What are the solutions to secure animal production systems in areas contaminated with chlordecone?
The results presented in a succinct manner below will be presented at the "Chlordecone: health and environment" conference which will take place in Fort de France on October 16 and 17, 2018.
To date, nearly 1/4 of the usable agricultural area of the two French overseas departments (Guadeloupe, Martinique) are considered moderately or highly polluted by Chlordecone (CLD). A national survey conducted since 2008 in the slaughterhouses of the French West Indies revealed an unexpected contamination of products of animal origin. CLD was quantified in about one-third of cattle carcasses from contaminated agricultural areas, and nearly 10% of carcasses were found to be non-compliant. This worrying situation prompted industry professionals as well as agricultural research and development stakeholders to set up studies to understand the processes of contamination and the fate of chlordecone in the body in order to propose relevant solutions to ensure the safety of animal products.
Livestock exposed to chlordecone and unintentionally contaminated by ingestion of environmental matrices can be decontaminated within a few weeks
Recent work (Lastel et al., 2016, Fournier et al., 2017) has made it possible to characterize the fate of the molecule in the body of ruminants. Once the animal is removed from a contaminated plot, the half-lives of chlordecone in the body are relatively short compared to many other persistent organic pollutants (between 20 and 40 days depending on the species) and allow to consider periods of decontamination of animals from risk areas, on time steps compatible with farming practices. It must be remembered that the application of a decontamination period of 3.3 times the half-life time allows to eliminate 90% of the chlordecone from the body of animals. Species abacus construction is underway and will allow this decontamination time to be determined as a function of initial tissue concentration and target endpoint. Work in progress does not only concern chlordecone but also its metabolites. Thus, analytical development has been carried out to simultaneously quantify CLD and CLDOH in their free and conjugated forms. The methods were validated on three animal matrices (liver, feces and urine). The analysis was performed by liquid chromatography coupled with tandem mass spectrometry (LC-MS / MS) and extraction by QuEChERS methods. (Quick, Easy, Cheap, Efficient, Rugged and Safe) (Saint Hilaire et al., 2018). These analytical methods provide a better understanding of the detoxification mechanisms of chlordecone in livestock.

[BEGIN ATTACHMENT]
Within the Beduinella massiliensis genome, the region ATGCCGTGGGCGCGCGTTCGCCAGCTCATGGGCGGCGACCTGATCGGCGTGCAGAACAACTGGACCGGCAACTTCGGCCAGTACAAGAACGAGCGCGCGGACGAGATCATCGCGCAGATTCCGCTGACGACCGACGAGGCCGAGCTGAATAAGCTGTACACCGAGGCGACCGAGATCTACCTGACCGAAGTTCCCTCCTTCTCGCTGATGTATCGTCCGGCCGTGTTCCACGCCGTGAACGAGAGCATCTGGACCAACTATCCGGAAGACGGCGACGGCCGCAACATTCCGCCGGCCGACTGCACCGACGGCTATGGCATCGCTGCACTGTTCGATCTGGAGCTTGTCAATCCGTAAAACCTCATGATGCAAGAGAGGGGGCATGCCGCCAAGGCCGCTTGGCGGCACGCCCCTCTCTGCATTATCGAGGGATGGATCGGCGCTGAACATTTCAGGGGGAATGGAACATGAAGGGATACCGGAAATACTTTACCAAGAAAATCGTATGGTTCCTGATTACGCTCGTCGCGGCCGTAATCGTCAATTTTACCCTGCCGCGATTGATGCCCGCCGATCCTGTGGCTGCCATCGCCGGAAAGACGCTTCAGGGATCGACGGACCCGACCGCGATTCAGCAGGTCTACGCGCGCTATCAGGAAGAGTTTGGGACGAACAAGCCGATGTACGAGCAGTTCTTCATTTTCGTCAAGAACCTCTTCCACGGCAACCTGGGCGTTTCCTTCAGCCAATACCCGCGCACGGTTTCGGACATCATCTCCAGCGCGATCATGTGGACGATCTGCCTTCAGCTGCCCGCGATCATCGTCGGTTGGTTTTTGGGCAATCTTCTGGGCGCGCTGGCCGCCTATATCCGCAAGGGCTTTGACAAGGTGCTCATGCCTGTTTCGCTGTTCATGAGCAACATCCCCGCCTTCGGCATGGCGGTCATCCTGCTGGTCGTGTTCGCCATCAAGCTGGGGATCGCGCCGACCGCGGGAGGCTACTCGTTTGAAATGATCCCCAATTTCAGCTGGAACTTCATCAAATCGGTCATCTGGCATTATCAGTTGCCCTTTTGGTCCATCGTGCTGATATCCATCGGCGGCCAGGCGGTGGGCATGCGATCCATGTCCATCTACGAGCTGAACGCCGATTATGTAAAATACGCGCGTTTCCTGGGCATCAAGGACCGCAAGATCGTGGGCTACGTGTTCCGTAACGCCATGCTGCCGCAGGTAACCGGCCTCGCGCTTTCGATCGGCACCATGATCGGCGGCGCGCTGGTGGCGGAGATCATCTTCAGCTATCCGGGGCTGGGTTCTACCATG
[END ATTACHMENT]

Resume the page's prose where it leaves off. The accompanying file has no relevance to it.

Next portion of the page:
Livestock exposure via soil ingestion is directly dependent on herbage allowance. It is therefore essential to promote feeding practices that minimize this route of exposure.
Several recent studies have shown that chlordecone from contaminated soil (nitisol or andosol) is not retained by organic or mineral fractions of the soil during digestive processes. Thus, the work of Bouveret et al. (2013) and Jurjanz et al. (2014) reveal that soil chlordecone can be assimilated by both swine and ruminant species. It is therefore necessary to identify grazing practices that minimize the daily amount of soil ingested. The determination of soil ingestion at grazing uses complex methodologies mastered by the INSSICCA project partners under metropolitan conditions (Jurjanz et al, 2012). In order to be applied to the West Indian context, it was necessary to adapt the methodological approaches based on a naturally occurring element in the soil and the grass and which perfectly fulfilled the conditions to be a reliable marker of soil ingestion. In situ experiments used titanium as a marker of soil ingestion. Initial results indicate that practices of tethered grazing lead to daily soil ingestions which can reach nearly 10% of total ingested dry matter, which represents daily soil ingestion levels in the order of 100 g of soil per 100 kg live weight, when daily herbage allowance is restricted (Jurjanz et al., 2017). When the daily herbage allowance is ad libitum, the ingestion of soil is limited to 2% of the dry matter ingested daily, ie about 50 g of soil per 100 kg of live weight (Collas et al., In preparation). The results highlight an inverse relationship between herbage allowance and soil ingestion. It is therefore to promote herbage allowances that minimize soil ingestion.